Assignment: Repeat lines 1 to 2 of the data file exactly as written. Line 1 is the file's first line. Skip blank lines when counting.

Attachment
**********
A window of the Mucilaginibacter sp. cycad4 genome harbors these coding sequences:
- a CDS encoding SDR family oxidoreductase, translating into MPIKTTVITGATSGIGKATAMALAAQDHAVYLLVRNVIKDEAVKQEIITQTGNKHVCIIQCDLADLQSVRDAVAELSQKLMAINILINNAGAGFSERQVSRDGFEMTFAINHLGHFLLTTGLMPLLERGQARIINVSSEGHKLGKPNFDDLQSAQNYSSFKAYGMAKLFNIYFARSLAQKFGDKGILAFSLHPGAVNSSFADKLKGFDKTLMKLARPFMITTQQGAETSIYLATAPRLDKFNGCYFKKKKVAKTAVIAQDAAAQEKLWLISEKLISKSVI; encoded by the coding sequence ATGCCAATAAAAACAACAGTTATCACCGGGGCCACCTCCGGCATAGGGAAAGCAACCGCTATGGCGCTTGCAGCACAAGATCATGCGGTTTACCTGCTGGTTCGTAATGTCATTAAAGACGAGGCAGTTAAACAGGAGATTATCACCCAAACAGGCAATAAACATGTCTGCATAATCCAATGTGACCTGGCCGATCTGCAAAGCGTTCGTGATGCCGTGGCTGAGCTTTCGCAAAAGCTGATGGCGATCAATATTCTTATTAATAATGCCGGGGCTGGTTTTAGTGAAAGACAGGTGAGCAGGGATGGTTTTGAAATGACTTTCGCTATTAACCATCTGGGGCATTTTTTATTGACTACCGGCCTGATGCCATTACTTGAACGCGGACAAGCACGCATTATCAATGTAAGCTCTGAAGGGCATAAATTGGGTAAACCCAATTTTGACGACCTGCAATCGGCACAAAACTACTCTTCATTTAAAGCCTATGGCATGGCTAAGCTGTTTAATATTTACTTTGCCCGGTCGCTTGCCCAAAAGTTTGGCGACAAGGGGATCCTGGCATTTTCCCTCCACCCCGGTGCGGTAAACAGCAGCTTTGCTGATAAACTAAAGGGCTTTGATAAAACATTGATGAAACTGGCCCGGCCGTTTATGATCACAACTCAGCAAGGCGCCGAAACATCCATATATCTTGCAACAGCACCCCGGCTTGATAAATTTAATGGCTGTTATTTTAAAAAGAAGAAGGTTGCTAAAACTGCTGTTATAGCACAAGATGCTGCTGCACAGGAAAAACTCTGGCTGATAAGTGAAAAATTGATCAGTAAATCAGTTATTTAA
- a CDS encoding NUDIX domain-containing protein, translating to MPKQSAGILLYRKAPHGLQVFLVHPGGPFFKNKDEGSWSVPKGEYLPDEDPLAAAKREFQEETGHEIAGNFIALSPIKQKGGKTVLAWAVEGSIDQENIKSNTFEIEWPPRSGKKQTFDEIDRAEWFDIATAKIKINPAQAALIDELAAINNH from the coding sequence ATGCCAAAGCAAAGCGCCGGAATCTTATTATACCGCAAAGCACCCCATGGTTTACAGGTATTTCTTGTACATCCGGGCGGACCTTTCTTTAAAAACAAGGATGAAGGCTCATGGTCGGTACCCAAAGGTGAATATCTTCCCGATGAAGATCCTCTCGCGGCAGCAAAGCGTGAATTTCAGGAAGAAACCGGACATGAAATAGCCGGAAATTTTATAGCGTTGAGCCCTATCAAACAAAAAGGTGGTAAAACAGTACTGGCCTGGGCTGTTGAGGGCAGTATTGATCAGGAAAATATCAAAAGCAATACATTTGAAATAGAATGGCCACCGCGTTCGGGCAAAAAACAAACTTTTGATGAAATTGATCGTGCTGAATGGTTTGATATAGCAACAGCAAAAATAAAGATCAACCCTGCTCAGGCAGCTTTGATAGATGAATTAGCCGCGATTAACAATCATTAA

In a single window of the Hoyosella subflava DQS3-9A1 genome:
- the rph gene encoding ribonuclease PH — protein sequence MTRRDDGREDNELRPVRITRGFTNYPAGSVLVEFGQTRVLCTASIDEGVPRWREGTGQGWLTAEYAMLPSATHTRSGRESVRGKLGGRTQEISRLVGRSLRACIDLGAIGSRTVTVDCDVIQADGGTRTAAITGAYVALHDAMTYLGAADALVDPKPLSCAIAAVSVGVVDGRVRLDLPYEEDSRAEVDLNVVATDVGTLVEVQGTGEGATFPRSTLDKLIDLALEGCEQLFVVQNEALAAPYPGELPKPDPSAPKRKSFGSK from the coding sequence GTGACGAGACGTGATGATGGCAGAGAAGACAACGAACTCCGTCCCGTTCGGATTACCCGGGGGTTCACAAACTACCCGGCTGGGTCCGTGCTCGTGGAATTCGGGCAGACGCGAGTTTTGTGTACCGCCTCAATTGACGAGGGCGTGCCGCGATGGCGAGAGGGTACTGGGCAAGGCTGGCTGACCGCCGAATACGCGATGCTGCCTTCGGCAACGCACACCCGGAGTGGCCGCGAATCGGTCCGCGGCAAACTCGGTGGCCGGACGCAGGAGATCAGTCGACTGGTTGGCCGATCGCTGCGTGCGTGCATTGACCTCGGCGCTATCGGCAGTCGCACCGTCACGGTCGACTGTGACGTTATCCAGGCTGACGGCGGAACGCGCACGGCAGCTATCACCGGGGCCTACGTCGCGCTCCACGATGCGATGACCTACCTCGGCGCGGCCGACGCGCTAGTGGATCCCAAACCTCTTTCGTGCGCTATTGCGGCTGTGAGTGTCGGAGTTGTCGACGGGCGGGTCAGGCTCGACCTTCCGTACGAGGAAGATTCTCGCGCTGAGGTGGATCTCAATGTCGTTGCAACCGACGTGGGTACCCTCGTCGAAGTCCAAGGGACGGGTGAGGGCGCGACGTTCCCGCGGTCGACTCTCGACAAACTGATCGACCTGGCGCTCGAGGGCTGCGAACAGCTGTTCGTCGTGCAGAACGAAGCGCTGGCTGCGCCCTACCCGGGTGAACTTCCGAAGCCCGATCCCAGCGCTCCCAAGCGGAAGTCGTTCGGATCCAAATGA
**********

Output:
A window of the Mucilaginibacter sp. cycad4 genome harbors these coding sequences:
- a CDS encoding SDR family oxidoreductase, translating into MPIKTTVITGATSGIGKATAMALAAQDHAVYLLVRNVIKDEAVKQEIITQTGNKHVCIIQCDLADLQSVRDAVAELSQKLMAINILINNAGAGFSERQVSRDGFEMTFAINHLGHFLLTTGLMPLLERGQARIINVSSEGHKLGKPNFDDLQSAQNYSSFKAYGMAKLFNIYFARSLAQKFGDKGILAFSLHPGAVNSSFADKLKGFDKTLMKLARPFMITTQQGAETSIYLATAPRLDKFNGCYFKKKKVAKTAVIAQDAAAQEKLWLISEKLISKSVI; encoded by the coding sequence ATGCCAATAAAAACAACAGTTATCACCGGGGCCACCTCCGGCATAGGGAAAGCAACCGCTATGGCGCTTGCAGCACAAGATCATGCGGTTTACCTGCTGGTTCGTAATGTCATTAAAGACGAGGCAGTTAAACAGGAGATTATCACCCAAACAGGCAATAAACATGTCTGCATAATCCAATGTGACCTGGCCGATCTGCAAAGCGTTCGTGATGCCGTGGCTGAGCTTTCGCAAAAGCTGATGGCGATCAATATTCTTATTAATAATGCCGGGGCTGGTTTTAGTGAAAGACAGGTGAGCAGGGATGGTTTTGAAATGACTTTCGCTATTAACCATCTGGGGCATTTTTTATTGACTACCGGCCTGATGCCATTACTTGAACGCGGACAAGCACGCATTATCAATGTAAGCTCTGAAGGGCATAAATTGGGTAAACCCAATTTTGACGACCTGCAATCGGCACAAAACTACTCTTCATTTAAAGCCTATGGCATGGCTAAGCTGTTTAATATTTACTTTGCCCGGTCGCTTGCCCAAAAGTTTGGCGACAAGGGGATCCTGGCATTTTCCCTCCACCCCGGTGCGGTAAACAGCAGCTTTGCTGATAAACTAAAGGGCTTTGATAAAACATTGATGAAACTGGCCCGGCCGTTTATGATCACAACTCAGCAAGGCGCCGAAACATCCATATATCTTGCAACAGCACCCCGGCTTGATAAATTTAATGGCTGTTATTTTAAAAAGAAGAAGGTTGCTAAAACTGCTGTTATAGCACAAGATGCTGCTGCACAGGAAAAACTCTGGCTGATAAGTGAAAAATTGATCAGTAAATCAGTTATTTAA